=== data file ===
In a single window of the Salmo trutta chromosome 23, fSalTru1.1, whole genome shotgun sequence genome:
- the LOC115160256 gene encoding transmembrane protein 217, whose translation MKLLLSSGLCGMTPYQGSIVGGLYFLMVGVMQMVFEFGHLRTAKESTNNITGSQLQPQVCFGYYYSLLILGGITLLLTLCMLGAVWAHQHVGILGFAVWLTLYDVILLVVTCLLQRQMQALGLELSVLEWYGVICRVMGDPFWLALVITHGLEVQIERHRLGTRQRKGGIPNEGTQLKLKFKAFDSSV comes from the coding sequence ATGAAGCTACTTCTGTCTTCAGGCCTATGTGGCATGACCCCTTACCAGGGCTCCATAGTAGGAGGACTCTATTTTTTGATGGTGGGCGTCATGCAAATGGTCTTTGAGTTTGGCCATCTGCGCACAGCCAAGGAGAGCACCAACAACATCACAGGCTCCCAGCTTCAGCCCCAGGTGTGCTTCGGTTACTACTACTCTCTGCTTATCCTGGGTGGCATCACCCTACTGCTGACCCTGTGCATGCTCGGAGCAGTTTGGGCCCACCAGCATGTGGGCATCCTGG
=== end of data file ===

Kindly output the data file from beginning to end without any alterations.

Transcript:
In a single window of the Salmo trutta chromosome 23, fSalTru1.1, whole genome shotgun sequence genome:
- the LOC115160256 gene encoding transmembrane protein 217, whose translation MKLLLSSGLCGMTPYQGSIVGGLYFLMVGVMQMVFEFGHLRTAKESTNNITGSQLQPQVCFGYYYSLLILGGITLLLTLCMLGAVWAHQHVGILGFAVWLTLYDVILLVVTCLLQRQMQALGLELSVLEWYGVICRVMGDPFWLALVITHGLEVQIERHRLGTRQRKGGIPNEGTQLKLKFKAFDSSV comes from the coding sequence ATGAAGCTACTTCTGTCTTCAGGCCTATGTGGCATGACCCCTTACCAGGGCTCCATAGTAGGAGGACTCTATTTTTTGATGGTGGGCGTCATGCAAATGGTCTTTGAGTTTGGCCATCTGCGCACAGCCAAGGAGAGCACCAACAACATCACAGGCTCCCAGCTTCAGCCCCAGGTGTGCTTCGGTTACTACTACTCTCTGCTTATCCTGGGTGGCATCACCCTACTGCTGACCCTGTGCATGCTCGGAGCAGTTTGGGCCCACCAGCATGTGGGCATCCTGG